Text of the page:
ALBUQUERQUE, N.M. — It is important to understand the various players in a case involving an incapacitated person. Among the positions a New Mexico District Court judge appoints:
Guardian Ad Litem
The court appoints an attorney to represent the person alleged to be incapacitated. They are present at court proceedings to speak on behalf of the potential ward and inform the court as to what they believe is in the potential ward’s best interest.
This person is usually a social worker or for-profit care manager who evaluates the potential ward, determines what they are capable of doing and what daily activities they need help with. They present their findings about family dynamics to the court and make a recommendation on whether a permanent guardian should be appointed.
Qualified Health Care Professional
A physician, nurse practitioner, psychiatrist or a neuropsychologist is assigned to determine the level of mental and physical impairment and make a report to the court. In New Mexico, such a report is routinely ordered even if the elder has already been determined to have dementia.
This person is appointed after an initial 60- to 90-day assessment to make decisions about a ward’s medical care, where they will live, what kind of care they will receive and who will provide that care. After hiring in-home caregivers, the guardian often relies on their firsthand reports about conditions in the home, especially family relationships with the ward. A guardian can be a for-profit corporation or an individual, such as a family member.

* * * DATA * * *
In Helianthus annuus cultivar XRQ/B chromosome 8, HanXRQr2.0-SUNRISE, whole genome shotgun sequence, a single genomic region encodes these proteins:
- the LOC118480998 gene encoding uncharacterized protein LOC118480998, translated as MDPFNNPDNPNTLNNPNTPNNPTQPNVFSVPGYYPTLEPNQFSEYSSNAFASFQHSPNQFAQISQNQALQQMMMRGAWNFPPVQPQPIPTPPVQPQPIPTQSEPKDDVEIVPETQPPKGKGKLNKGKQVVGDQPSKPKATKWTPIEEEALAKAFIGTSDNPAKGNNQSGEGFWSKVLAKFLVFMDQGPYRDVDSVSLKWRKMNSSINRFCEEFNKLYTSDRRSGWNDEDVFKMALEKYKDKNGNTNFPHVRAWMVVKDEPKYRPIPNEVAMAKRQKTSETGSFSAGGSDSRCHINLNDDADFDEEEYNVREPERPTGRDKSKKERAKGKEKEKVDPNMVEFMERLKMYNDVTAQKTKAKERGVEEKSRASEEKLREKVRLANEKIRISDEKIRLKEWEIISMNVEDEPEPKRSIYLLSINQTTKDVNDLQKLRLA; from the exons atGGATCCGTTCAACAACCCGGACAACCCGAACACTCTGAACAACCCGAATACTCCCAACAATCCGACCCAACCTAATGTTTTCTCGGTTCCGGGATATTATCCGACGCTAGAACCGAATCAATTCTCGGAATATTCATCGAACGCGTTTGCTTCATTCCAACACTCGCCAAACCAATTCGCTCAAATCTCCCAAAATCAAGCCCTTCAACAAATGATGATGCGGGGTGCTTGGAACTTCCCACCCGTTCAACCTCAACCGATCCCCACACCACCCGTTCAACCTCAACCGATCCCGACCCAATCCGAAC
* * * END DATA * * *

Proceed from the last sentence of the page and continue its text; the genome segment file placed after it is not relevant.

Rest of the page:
This appointee can be a bank, corporation or an individual. The conservator handles all of the ward’s finances. They pay the monthly bills, maintain the ward’s home and property, manage the estate investments and make decisions about what the ward’s future care needs might be, ensuring there are enough assets in place to pay for that care. The conservator, working with the guardian, can also hire companies to provide services for the ward.
This position is determined by the guardian, who hires the necessary number of staff to provide the ward with in-home care. Caregivers are assigned to wide-ranging tasks, from providing simple companionship and light meal preparation to constant bedside monitoring with responsibility for dispensing medicines. They are usually provided by a company, which bonds the employees and conducts background checks.